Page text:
The idea of secularism does not bother me as much as this backlash of hate for a guy who, about 2,000 years ago, came upon us to teach a different way of looking at one another. Taking a higher ground, and growing into a better person. Can someone be a good person without Christ in their lives? Of course. Can folks with Christ in their hearts be fat bastards? No, but the fat bastards will beat you over the head with their bibles to prove they are good folk. Hateful folks are not Jesus folks. Folks who preach hate are not Christians. Pure and simple.

I think the more we try to argue belief and facts, the further from agreement - and truth - we get. Why can't we just agree to know that we don't fucking know? Are we so tied to this belief of an angry father figure-type god, or a friendly loving god, or a blue powerful god, that we are afraid of what amoral bastards we will become if we don't swear to God in court? Can't we depend on our inner moral compass to teach us ethics? Can't we trust in our inner goodness to evolve? I see the belief in God help better individuals' lives, but I have not seen the belief in God moving civilizations to a higher or moral ground. I see a lot of hateful, judgmental God-fearing folks, all twisted up inside. I see wars, endless wars in the name of God - or people's perception of God. And I *still* believe. I find it easier to believe in God than I do a loving, evolving human race, and I think that is the greatest sin of all - losing faith in my earthly family. But that is the joy of free will; making the choice, every day, on whether or not you'll be cool today, or a shitty, loathsome human being. Here's to those who, either with gods in their hearts or not, make an effort to help further the process of human evolution.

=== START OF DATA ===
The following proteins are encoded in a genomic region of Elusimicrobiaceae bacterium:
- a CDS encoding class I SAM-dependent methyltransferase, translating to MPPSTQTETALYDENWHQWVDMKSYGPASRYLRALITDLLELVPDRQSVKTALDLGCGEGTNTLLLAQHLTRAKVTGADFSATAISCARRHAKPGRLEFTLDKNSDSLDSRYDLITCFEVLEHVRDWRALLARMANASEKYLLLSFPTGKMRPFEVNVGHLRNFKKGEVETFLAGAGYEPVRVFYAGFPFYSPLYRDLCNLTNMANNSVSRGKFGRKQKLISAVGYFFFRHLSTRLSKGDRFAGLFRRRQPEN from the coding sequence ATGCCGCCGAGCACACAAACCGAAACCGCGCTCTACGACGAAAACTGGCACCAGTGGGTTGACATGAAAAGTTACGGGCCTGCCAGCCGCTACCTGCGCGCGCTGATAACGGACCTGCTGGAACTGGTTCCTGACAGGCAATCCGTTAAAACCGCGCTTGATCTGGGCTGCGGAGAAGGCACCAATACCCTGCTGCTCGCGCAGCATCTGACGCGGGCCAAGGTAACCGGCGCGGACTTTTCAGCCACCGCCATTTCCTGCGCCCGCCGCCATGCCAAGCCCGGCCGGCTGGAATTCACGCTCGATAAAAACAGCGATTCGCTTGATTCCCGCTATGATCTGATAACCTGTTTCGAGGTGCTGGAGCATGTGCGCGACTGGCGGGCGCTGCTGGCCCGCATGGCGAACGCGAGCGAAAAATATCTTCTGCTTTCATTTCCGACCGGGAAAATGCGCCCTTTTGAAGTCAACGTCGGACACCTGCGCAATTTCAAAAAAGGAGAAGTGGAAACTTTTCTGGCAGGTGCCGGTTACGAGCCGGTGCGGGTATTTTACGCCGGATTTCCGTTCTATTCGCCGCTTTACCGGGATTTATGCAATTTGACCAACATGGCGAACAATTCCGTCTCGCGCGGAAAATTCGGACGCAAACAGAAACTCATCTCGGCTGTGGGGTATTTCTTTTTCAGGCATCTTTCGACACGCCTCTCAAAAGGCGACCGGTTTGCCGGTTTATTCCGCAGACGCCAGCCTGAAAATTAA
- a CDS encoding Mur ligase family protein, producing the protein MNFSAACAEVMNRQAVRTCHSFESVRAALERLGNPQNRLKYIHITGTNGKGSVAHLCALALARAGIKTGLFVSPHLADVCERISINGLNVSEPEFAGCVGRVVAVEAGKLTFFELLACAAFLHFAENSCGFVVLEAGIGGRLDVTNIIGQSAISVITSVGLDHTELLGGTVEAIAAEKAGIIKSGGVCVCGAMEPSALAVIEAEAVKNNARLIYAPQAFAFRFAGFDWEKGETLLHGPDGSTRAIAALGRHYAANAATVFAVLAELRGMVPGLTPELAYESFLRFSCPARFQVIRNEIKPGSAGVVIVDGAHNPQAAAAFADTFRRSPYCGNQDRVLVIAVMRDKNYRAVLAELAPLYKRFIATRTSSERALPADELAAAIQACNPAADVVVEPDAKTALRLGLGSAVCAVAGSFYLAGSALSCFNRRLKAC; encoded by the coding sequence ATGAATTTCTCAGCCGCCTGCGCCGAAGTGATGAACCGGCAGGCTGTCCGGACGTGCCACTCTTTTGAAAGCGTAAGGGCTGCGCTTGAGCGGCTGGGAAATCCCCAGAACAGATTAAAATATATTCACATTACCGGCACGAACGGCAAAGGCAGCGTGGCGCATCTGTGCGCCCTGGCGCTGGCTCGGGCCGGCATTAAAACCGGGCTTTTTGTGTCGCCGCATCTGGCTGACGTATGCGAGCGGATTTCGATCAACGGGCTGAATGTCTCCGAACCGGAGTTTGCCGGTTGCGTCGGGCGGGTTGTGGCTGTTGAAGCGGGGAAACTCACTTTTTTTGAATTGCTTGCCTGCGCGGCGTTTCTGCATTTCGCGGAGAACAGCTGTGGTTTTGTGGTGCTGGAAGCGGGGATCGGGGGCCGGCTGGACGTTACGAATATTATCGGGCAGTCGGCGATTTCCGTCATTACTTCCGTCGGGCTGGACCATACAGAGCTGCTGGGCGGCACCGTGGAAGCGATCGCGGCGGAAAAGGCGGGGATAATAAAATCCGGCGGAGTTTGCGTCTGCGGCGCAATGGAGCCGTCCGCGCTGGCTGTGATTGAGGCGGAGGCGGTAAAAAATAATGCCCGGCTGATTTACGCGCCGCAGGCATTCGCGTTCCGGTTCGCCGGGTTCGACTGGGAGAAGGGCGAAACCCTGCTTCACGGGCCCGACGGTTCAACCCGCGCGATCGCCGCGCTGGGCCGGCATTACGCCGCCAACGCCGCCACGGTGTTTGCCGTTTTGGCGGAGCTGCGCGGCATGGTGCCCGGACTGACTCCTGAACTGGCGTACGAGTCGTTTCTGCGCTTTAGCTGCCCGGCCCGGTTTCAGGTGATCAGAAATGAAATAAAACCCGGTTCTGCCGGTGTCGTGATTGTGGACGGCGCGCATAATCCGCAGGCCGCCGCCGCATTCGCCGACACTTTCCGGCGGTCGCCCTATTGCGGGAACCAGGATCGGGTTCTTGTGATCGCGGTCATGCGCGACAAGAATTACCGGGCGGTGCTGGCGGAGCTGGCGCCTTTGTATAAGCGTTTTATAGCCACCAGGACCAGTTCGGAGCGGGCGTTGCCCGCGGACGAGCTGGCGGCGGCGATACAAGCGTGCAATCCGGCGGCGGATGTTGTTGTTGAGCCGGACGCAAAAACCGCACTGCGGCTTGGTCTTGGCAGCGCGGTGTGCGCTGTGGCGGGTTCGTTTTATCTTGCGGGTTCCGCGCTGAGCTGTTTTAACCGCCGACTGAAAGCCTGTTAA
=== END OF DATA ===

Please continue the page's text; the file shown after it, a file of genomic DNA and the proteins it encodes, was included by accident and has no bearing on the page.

I thank God we can still have open discussions about God and society. I have rambled enough.